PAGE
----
Monday, December 1—2 Chronicles 25–27; Luke 9:37–62

Friday, November 21, 2008

Vacation in the UK-9

Several times when we were near the Tower tube station, we saw portions of the original wall built by the Romans. Amazing.

Wednesday we decided to do the London Walk of the Tower of London. So we were back to Tower tube station to meet our guide, Tom. We'd met him before as he was one of the guides on our walk through Westminster Abbey.

Since we did the tour of the Tower with London Walks we didn't actually get inside any of the buildings within the walls until after lunch. But the walk was full of good information about what was inside as we went by the various places.
The moat was filled in and is used for demonstrations of medieval war machines.
Entry to the Tower grounds.

Tom definitely likes to involve his audience and makes a point of asking direct questions. He told us quite a few stories about the Tower (one about the ravens that live within the walls—if the ravens leave, the Tower of London will fall), included a lot of history (the Tower is the site of many executions since the time of William the Conqueror),
(Traitor's Gate)

and ended with Richard III and the deaths of his nephews in the Bloody Tower, another mystery that has never been solved conclusively as to whether he was or wasn’t responsible for their deaths. Probably something else I’ll never write about, but it’s always interesting to speculate. And who knows? One day, I may work the story into one of my books.
Execution site for the men, actually outside the walls of the Tower and across the street near the tube station.
The women's execution site (Anne Boleyn) inside the Tower walls.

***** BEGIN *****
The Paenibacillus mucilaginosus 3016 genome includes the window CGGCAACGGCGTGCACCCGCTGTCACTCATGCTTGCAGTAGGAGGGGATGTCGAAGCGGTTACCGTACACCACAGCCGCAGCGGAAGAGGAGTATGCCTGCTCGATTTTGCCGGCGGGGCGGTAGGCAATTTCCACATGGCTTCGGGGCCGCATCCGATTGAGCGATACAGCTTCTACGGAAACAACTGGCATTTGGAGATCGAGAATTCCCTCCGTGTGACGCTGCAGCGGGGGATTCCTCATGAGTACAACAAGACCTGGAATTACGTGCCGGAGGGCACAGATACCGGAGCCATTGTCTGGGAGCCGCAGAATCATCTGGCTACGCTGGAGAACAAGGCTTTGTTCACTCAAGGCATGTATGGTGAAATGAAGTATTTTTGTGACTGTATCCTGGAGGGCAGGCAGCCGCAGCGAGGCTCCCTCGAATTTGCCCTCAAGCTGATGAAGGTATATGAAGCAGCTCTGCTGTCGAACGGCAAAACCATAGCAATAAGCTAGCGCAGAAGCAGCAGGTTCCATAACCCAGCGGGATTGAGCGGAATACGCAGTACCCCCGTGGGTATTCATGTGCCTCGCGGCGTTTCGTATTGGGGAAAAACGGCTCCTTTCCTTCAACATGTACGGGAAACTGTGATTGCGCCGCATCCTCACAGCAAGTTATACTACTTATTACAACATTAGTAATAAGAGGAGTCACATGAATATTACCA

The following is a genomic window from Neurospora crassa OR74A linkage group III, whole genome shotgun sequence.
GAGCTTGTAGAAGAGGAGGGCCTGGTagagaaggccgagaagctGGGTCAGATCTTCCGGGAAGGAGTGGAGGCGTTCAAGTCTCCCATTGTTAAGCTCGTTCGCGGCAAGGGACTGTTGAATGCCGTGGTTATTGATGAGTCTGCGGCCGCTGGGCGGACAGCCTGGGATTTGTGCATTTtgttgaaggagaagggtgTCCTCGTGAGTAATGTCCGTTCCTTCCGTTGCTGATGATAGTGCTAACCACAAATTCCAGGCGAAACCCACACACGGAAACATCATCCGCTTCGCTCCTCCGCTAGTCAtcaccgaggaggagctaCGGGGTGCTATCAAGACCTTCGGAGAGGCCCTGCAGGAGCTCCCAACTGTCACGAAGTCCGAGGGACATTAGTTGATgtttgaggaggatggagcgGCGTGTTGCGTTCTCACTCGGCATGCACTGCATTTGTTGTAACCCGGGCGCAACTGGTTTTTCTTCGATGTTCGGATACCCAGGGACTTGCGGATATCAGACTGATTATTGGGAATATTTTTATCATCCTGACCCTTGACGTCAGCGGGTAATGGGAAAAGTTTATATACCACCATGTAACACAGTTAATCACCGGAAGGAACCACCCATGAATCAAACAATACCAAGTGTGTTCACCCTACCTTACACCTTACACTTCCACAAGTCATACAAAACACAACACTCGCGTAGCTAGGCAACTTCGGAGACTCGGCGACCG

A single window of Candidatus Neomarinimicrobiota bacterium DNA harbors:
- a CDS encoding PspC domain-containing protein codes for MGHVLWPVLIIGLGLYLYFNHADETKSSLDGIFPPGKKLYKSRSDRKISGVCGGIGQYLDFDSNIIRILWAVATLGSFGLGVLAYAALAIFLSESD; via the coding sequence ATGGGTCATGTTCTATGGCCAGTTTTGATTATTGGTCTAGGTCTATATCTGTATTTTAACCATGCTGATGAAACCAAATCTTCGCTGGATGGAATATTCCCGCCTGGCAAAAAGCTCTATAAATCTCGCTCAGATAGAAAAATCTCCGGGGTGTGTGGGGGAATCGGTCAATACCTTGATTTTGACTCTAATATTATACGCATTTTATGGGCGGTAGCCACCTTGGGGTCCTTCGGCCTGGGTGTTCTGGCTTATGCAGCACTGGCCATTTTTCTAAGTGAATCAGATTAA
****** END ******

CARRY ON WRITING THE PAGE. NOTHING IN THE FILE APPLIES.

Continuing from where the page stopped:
We broke up about 12:45 then, and the first building we went through houses the crown jewels. Our guide, Tom, had said that the British in the group would probably tear up when they saw the film of the Elizabeth II’s coronation. Well, I did, too. *smile* The crown jewels are impressive, including the two largest diamonds in the world.

After seeing the crown jewels, we headed for the café inside the walls for lunch. Over lunch we discussed the other buildings in the Tower walls that we wanted to visit.

Then we headed for the White Tower, which is the oldest building within the walls, and the original tower built by William the Conqueror and the living quarters for him and several of his descendants. Today it is a museum of the armoury, with a big display of armour, weapons, even horse armour. We went to the very top of the building. Interesting features included the indoor bathrooms, garderobes, that William installed on the main living level, which is actually about three stories up. He built a set of wooden steps leading up to that level. The idea was that if the Tower was ever under seige, they could burn the stairs, making it almost impossible for anyone to scale the walls to get inside. William I also put in the first fireplaces in England along the walls rather than in the center of the room.